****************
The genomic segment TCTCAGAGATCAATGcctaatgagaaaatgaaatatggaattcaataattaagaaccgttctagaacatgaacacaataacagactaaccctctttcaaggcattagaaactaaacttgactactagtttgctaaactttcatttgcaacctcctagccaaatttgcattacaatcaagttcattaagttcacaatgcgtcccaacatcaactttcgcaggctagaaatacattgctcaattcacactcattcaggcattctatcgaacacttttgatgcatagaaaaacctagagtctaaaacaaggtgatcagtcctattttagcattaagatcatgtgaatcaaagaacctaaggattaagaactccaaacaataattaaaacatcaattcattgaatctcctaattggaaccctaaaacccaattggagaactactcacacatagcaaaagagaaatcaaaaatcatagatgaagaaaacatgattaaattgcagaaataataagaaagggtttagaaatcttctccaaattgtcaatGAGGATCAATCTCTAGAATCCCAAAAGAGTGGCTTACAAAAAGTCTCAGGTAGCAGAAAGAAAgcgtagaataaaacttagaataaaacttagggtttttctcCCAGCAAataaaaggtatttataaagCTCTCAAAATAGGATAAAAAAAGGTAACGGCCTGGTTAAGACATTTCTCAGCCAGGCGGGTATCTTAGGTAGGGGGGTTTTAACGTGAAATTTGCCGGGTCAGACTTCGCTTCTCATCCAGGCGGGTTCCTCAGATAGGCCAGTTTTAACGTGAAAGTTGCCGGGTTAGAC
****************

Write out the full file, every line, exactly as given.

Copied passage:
The genomic segment TCTCAGAGATCAATGcctaatgagaaaatgaaatatggaattcaataattaagaaccgttctagaacatgaacacaataacagactaaccctctttcaaggcattagaaactaaacttgactactagtttgctaaactttcatttgcaacctcctagccaaatttgcattacaatcaagttcattaagttcacaatgcgtcccaacatcaactttcgcaggctagaaatacattgctcaattcacactcattcaggcattctatcgaacacttttgatgcatagaaaaacctagagtctaaaacaaggtgatcagtcctattttagcattaagatcatgtgaatcaaagaacctaaggattaagaactccaaacaataattaaaacatcaattcattgaatctcctaattggaaccctaaaacccaattggagaactactcacacatagcaaaagagaaatcaaaaatcatagatgaagaaaacatgattaaattgcagaaataataagaaagggtttagaaatcttctccaaattgtcaatGAGGATCAATCTCTAGAATCCCAAAAGAGTGGCTTACAAAAAGTCTCAGGTAGCAGAAAGAAAgcgtagaataaaacttagaataaaacttagggtttttctcCCAGCAAataaaaggtatttataaagCTCTCAAAATAGGATAAAAAAAGGTAACGGCCTGGTTAAGACATTTCTCAGCCAGGCGGGTATCTTAGGTAGGGGGGTTTTAACGTGAAATTTGCCGGGTCAGACTTCGCTTCTCATCCAGGCGGGTTCCTCAGATAGGCCAGTTTTAACGTGAAAGTTGCCGGGTTAGAC